1. Writing Magazine, the issue dated September 2011. It contains a marvellous article by Vivien Hampshire, entitled Save Our Short Stories. She's interviewed several fiction editors, and gives a run down on which magazines are not entirely closed to fiction and which are still accepting fiction or even expanding their fiction requirements. She recommends (as do I!) joining the Bring Back Fiction campaign on Facebook. Great article, Viv, and thanks for the blog-plug!

Added 22:20 - just realised this mag also includes an article by Elaine Everest on using your own experiences in your writing, and she's quoted me. I'm everywhere, me! Another reason to buy the mag!

2. The latest issue of Best, which contains a short story by Bernadette James (well done Bernadette!) It also contains a fiction token - you need to collect 4 to enter their forthcoming £1000 short story competition I posted about a couple of weeks ago.

3. Sally Q's latest My Weekly pocket novel, entitled Sunlit Secrets. I believe it's the first 50,000 word pocket novel she's had published (after several 30,000 word ones). It occurred to me that pocket novels are a low-cost, low-tech alternative to Kindles. I've been considering buying a Kindle to keep in my handbag so I would always have something to read. Pocket novels do the same job, for just £1.99 an issue! By the way, get over to Sally's blog for the chance to win a copy of Sunlit Secrets, and also to take part in her forthcoming birthday bash. She even gives away her age. Which I, being two years younger than her, would never do. Oh, oops.

Now then, here's a new ongoing monthly competition site for short stories. It's run by experienced writer, competition judge and Writers' Bureau tutor Andy Ellis. The interesting thing about this competition is that Shirley Blair, the fiction editor of People's Friend, has been in conversation with Andy about these competitions. It's possible that in future winning stories will also be considered for publication in People's Friend. Andy's accepting stories in 4 categories - romance, historical, horror (not for PF!!) and children's. Entry fee £7. Top prize is 70% of total entry fees. Go take a look.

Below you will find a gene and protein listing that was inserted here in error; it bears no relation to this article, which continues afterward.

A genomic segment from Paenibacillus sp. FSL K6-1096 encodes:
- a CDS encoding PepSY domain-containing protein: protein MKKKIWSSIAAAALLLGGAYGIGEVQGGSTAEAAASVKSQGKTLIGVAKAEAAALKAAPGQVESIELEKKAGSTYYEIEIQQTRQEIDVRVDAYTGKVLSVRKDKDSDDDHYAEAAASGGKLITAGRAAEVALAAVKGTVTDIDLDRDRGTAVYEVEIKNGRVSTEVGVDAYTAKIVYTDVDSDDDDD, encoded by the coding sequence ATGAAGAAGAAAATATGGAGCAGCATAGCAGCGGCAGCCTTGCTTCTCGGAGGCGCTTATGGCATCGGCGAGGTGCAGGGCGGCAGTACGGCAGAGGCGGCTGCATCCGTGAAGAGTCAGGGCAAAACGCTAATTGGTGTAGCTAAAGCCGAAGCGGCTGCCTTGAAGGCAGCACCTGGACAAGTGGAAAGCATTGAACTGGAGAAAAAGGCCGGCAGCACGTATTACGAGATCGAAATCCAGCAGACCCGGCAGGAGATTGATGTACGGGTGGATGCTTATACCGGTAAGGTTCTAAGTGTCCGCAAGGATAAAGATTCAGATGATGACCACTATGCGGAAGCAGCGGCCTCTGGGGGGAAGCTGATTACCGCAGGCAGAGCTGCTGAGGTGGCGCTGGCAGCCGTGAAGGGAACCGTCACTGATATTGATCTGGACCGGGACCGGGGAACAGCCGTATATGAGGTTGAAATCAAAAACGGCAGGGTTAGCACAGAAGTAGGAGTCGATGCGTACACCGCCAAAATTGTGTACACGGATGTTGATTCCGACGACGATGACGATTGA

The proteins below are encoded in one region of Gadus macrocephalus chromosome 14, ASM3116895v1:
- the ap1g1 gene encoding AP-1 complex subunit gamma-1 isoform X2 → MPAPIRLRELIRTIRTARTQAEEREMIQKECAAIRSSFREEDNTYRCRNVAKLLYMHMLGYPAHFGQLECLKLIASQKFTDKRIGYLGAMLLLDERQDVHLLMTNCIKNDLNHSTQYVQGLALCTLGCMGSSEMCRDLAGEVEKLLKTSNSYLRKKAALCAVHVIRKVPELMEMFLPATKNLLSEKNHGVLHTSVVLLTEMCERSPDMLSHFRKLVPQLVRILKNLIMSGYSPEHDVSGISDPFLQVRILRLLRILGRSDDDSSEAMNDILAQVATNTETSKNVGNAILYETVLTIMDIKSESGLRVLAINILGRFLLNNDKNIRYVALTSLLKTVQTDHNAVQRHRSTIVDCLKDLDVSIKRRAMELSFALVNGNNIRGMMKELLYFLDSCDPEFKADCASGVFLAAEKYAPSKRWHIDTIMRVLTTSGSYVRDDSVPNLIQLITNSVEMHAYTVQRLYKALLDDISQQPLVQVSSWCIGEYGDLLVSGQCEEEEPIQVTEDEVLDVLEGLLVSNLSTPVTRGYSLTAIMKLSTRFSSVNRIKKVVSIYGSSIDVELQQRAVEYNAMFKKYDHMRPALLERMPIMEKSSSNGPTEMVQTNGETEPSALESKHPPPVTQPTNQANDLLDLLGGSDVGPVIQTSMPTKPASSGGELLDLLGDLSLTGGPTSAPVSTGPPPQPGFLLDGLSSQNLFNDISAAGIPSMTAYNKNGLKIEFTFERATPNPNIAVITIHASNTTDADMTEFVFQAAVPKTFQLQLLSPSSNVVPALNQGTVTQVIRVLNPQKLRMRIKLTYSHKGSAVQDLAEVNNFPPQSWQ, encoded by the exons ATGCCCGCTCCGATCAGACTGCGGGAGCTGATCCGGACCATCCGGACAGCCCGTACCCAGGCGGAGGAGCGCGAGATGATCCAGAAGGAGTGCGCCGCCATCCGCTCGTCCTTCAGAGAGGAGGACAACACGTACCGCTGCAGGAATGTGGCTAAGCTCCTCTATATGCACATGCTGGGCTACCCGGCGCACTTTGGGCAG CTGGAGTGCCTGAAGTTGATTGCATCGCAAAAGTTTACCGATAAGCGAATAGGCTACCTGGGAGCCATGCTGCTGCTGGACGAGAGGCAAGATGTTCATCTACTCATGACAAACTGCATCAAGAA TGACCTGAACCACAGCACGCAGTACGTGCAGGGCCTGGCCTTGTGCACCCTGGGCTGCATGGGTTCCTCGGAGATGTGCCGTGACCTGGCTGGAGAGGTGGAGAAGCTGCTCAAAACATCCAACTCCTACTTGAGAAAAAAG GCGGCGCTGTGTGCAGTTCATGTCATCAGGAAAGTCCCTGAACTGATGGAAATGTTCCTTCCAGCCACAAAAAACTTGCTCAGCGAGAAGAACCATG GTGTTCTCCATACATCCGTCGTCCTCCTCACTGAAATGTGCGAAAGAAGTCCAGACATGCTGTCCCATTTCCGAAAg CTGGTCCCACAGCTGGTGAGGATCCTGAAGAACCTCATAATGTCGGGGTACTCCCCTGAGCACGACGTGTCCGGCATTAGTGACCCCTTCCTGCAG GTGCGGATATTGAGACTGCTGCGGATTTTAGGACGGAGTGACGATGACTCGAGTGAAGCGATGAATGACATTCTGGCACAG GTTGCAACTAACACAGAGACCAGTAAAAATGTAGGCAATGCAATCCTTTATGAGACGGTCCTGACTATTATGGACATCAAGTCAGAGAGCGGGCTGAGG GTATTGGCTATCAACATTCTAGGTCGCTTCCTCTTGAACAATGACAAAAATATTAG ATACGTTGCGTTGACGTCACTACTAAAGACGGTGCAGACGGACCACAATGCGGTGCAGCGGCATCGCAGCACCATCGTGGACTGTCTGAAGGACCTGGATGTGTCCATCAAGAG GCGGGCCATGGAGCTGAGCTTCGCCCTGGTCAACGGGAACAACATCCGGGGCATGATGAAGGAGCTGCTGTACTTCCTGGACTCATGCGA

Adrian Magson, whom subscribers to Writing Magazine will know through his regular columns, has written a How To book - Write On! which has just been published. He's sent me a copy, (thanks Adrian!) and has offered a signed copy to a reader of this blog. I'm going to run a little competition in a couple of days time, with this book as the prize so make sure you come back here and enter! The book looks like a very useful addition to any writer's bookshelf - I'll review it when I've finished reading it.

National Short Story week is not until November, but do bookmark this site and keep an eye on what's going on.

Thanks to everyone who has emailed me via this blog to tell me of their successes. I love to hear how this blog has helped people on the road to publication. It's great to know it's not all doom and gloom, and new writers are still able to break into the markets and sell their stories. Keep it up, everyone! And if you do come across a new market or writing opportunity, let me know!

And to those who've asked - editing of my novel is going well. Summer's difficult because of holidays, but I've been able to get on with it in between camping trips. Still on target to have it ready for submission by the end of the year. I veer between thinking, hey, this is ok! and blimey, this is awful. Which I guess is normal and healthy behaviour for novelists.

Tuesday, 2 August 2011

Historical shorts

With thanks to Romy who sent me a link to this site which is looking for historical short stories for a new publication, Snapshots of History. It looks as though it runs along much the same lines as Scribble where non-subscribers pay £3 to submit, subscribers can submit for free, and the author of the 'winning' story per issue is paid. I think I'll subscribe to this one for a year and see what it's like - am into historical fiction these days!

While we're talking history, here's one of my new favourite blogs - The History Girls - which carries a new post every day and is seriously eating into my editing time.